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If anyone has some info that they would like to share on shootings drills and techniques please share. Thanks.
 

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It is a paradox - to go fast, first go slow. Work on form - consistent grip, trigger squeeze, front sight focus - first, and then slowly add speed.

I work on it with a small target (a 3" or 4" shoot-n-see or a playing card), and do two shot groups with the emphasis on hitting the target over speed, and the speed comes along by itself.

Matt
 

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A valuable excercise I consider is draw and dry fire (empty gun of course!) with eyes closed - and once gun is up to sighting level open eyes and see how far off sights appear.

Practice this over and over, making grip adjustments until the presentation is all but aligned automatically. Once this is good in dry fire mode, apply it at the range. If you use DA/SA then shoot DA once after draw, he holster after decock - repeat often. This helps with DA accuracy. If SA then of course the drill practices safety sweep-off.

Another good drill - range only and live fire, unless you have laser grips - is draw and shoot from close retention - and fine tune the feel of the gun so you hit the target area each shot eventually.

This is all muscle memory tuning - well worth the time spent. This is one reason I suggest folks try and stick to one carry piece - use it, practice with it - make it feel part of you.
 

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It is a paradox - to go fast, first go slow. Work on form - consistent grip, trigger squeeze, front sight focus - first, and then slowly add speed.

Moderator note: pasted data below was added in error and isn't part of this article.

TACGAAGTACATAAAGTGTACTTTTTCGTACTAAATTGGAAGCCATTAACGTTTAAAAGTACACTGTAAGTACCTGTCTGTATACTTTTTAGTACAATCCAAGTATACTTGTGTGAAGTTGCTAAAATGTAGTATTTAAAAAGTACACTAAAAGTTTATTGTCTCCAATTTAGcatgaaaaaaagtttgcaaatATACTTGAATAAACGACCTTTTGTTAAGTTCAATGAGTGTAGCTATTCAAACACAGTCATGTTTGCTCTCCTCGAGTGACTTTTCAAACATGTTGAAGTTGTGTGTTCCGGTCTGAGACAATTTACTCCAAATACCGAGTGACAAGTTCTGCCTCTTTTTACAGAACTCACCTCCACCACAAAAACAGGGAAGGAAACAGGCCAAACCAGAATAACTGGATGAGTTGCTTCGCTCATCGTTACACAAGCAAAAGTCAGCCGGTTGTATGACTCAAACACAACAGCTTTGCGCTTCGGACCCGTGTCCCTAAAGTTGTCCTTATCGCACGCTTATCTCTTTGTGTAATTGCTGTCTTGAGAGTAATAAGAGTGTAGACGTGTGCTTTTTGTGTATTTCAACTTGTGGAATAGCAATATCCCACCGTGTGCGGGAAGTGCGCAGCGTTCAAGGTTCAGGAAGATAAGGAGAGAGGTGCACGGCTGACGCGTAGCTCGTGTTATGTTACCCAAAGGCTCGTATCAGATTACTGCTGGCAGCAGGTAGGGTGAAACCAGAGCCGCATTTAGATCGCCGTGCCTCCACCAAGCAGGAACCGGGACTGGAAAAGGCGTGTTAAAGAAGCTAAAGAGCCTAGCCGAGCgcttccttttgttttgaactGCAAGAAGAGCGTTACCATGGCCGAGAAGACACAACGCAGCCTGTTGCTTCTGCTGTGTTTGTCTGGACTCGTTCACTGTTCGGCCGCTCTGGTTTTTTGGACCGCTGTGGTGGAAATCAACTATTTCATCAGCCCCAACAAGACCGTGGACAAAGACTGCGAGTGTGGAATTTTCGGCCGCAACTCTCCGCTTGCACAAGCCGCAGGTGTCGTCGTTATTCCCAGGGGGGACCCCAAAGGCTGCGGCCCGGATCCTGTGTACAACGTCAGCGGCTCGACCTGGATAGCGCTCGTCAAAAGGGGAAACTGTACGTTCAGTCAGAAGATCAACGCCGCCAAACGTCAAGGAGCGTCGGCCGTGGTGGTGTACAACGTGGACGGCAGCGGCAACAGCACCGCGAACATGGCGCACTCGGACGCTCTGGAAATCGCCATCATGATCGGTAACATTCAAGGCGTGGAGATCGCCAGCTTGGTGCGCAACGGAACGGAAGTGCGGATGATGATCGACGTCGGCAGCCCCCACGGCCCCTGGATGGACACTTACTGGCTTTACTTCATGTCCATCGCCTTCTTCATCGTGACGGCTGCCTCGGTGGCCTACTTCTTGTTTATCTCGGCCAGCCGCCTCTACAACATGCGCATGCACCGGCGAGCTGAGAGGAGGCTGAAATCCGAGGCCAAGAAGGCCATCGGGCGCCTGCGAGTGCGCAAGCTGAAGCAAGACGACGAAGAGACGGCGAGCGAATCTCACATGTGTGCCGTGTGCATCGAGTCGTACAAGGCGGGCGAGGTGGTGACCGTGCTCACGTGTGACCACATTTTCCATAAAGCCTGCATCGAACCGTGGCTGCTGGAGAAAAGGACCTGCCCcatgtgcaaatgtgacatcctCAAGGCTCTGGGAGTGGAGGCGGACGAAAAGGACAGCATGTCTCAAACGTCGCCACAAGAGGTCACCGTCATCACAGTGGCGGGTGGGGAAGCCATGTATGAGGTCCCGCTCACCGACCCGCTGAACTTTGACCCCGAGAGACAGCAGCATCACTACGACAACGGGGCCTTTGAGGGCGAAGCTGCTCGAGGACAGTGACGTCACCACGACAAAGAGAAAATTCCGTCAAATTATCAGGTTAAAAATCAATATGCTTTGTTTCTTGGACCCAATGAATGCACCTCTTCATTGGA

I work on it with a small target (a 3" or 4" shoot-n-see or a playing card), and do two shot groups with the emphasis on hitting the target over speed, and the speed comes along by itself.
+1.
 

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dryfire , lots of dryfire to include drawing and presenting the weapon to build muscle memory . When i was firearms instructor for LE i had new shooters start with 50 draw and double tap a night broken into two sets of 25 each a couple hours apart ( to prevent fatigue ) for a week then bump it to 100 presentations a night broken up as fatigue sets in for a week . After the homework fiew of them had any issues qualifying on a standard course for basic qualification and many seemed to be a step up on some of the old hands when we went on to more advanced drills .
 

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My favorite drill.

Start at 5 yards. When I successfully complete the drill with all shots on target, I advance back in 5 yard increments and repeat drills in order out to 15y.

I start off with a front sight-press drill. Bring gun up and as soon as front sight is on target, press trigger, sight returns to target press again. As SOON as your front sight is on target press trigger. Gun up, front sight-press, front sight on target-press...Continue in this manner for one full magazine. This works on timing you gun's return to battery rate and you learn the pace of recoil.

Next I do this for double taps. Front sight on target, press-press (as fast as possible) front sight on target press-press. It doesn't matter where your sights are on your second shot, just press. It will be two quick shots, then when the front sight returns to the target press-press. Continue for one full mag. A good double tap is .25 seconds.

Same thing above but this time a triple tap.

Then do it for a four tap. Then a five tap. Walk it all the way up to a full magazine as fast as you can but still keeping all rounds on target. Great fun. Especially when you can burn through 19 rounds in 6 seconds or less.
 

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Read Brian Enos' book. Learn to track your sights and only fire when you know you are on target. That and 30K rounds a year and you will be a Master class shooter in no time. Bill drills helped the most for me.
 

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I found dry fire is a good place to start. And if I really focus on the front site I can get some nice tight shots fast.
 

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Wyatt Earp once told me that in a gunfight you should take your time, QUICKLY.
 

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Yeah, me too!!!
 

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Just shoot using the best possible technique.

Remember: "Speed is simply efficiency of motion"

:danceban:
 
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